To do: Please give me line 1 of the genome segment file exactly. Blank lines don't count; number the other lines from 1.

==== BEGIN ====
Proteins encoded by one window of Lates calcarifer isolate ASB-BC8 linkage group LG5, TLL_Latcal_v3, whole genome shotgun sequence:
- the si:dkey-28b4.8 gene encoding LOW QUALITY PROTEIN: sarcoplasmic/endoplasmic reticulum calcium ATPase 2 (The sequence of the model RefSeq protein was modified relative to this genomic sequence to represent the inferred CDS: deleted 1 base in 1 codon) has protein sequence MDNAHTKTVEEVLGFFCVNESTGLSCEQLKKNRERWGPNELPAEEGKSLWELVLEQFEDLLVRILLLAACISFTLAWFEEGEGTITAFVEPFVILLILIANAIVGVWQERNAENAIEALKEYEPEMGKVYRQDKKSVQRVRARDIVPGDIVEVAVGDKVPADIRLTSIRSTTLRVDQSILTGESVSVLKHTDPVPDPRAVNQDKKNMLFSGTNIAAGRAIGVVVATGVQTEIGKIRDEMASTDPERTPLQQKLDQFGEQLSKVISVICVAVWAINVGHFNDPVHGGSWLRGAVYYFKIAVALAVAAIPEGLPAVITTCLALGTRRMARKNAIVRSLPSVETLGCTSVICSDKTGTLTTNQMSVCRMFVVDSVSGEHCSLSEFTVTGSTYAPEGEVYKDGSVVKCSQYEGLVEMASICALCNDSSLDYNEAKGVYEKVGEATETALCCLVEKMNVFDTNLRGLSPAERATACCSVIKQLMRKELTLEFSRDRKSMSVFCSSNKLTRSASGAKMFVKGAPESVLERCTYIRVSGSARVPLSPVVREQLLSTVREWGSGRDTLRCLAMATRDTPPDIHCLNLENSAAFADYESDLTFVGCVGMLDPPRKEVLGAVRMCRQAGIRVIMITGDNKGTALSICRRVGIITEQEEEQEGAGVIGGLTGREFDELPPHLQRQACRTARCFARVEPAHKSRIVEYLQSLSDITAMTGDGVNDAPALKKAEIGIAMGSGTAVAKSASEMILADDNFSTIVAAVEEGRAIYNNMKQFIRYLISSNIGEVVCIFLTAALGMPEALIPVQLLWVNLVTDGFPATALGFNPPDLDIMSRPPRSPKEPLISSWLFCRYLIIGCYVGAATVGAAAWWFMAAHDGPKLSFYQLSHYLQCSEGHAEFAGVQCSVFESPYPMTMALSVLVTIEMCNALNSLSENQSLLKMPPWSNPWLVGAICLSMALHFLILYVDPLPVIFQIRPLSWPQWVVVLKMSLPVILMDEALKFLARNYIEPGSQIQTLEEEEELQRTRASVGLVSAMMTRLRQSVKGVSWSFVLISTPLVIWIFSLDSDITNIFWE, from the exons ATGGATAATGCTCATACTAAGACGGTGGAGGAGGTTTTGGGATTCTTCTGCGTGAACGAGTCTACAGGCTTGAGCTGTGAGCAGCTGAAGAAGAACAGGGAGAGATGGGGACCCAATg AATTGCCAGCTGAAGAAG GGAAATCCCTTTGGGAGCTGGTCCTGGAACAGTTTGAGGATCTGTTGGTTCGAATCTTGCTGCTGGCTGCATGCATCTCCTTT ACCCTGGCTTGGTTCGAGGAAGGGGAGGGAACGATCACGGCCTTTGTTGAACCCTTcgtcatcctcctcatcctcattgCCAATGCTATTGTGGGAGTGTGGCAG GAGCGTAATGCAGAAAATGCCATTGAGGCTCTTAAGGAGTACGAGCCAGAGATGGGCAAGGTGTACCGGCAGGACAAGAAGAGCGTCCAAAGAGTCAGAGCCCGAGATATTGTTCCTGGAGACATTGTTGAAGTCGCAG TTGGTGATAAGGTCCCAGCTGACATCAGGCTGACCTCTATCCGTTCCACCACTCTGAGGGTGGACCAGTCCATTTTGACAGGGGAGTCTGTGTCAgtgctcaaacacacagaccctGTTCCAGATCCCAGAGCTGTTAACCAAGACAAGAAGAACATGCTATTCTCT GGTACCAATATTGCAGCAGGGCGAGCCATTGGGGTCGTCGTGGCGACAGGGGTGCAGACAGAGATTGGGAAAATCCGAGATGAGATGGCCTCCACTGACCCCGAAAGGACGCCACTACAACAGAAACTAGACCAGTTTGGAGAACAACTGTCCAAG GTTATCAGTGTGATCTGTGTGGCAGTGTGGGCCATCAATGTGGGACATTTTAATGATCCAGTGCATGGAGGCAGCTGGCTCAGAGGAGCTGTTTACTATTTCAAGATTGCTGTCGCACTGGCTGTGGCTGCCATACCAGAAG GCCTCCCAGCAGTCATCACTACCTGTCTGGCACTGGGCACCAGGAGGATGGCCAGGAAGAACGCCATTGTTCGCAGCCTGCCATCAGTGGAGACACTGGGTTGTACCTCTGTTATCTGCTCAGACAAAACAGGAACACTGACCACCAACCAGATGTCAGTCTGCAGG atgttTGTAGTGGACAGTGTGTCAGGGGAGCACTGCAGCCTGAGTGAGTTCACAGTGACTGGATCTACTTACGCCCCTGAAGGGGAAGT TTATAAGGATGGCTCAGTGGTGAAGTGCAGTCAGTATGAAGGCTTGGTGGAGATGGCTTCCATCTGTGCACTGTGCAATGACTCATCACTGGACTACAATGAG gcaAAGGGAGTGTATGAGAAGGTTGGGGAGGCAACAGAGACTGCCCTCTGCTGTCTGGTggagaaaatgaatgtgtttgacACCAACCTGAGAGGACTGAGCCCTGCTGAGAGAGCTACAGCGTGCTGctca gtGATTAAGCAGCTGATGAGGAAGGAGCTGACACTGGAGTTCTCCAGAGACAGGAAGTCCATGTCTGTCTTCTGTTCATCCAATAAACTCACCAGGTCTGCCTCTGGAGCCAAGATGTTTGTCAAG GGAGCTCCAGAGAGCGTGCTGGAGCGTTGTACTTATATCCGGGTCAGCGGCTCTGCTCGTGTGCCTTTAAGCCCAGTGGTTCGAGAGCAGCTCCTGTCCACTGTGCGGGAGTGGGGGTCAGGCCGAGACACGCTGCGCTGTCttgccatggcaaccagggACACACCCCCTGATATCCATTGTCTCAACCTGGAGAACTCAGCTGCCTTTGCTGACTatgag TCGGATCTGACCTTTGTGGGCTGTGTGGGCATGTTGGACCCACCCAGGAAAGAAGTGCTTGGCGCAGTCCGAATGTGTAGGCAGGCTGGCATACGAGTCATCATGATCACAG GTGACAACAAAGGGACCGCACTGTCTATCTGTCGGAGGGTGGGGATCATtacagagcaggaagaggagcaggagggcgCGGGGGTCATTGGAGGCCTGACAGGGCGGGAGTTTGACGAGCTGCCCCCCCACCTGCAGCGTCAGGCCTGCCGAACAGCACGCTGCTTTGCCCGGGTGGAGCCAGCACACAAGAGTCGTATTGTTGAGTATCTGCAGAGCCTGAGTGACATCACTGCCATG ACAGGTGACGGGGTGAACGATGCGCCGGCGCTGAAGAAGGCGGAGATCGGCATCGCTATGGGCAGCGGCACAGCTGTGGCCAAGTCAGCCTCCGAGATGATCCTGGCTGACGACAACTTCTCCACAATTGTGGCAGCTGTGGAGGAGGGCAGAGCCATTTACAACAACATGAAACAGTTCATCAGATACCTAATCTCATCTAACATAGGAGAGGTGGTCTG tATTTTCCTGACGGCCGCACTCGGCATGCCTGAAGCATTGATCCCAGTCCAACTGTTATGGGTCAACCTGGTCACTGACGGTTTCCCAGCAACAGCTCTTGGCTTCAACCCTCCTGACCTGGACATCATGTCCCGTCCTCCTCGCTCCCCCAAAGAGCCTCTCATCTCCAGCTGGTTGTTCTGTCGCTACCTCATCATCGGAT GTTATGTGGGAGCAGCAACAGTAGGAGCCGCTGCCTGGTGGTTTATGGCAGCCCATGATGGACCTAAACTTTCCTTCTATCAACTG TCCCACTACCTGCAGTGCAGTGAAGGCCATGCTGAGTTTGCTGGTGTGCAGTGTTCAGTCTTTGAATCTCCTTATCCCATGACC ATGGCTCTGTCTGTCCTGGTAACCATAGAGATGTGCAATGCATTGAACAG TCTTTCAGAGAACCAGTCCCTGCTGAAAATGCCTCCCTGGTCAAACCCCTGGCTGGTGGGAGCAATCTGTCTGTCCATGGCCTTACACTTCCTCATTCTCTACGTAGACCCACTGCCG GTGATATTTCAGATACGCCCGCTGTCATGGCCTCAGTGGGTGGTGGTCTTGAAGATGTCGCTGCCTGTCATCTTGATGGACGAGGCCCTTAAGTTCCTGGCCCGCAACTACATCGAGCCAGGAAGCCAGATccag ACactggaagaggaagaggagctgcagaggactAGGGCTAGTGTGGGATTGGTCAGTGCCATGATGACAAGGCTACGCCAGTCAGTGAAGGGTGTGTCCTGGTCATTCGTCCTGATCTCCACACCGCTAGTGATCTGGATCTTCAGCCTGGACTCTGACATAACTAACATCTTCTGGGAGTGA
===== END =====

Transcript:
Proteins encoded by one window of Lates calcarifer isolate ASB-BC8 linkage group LG5, TLL_Latcal_v3, whole genome shotgun sequence: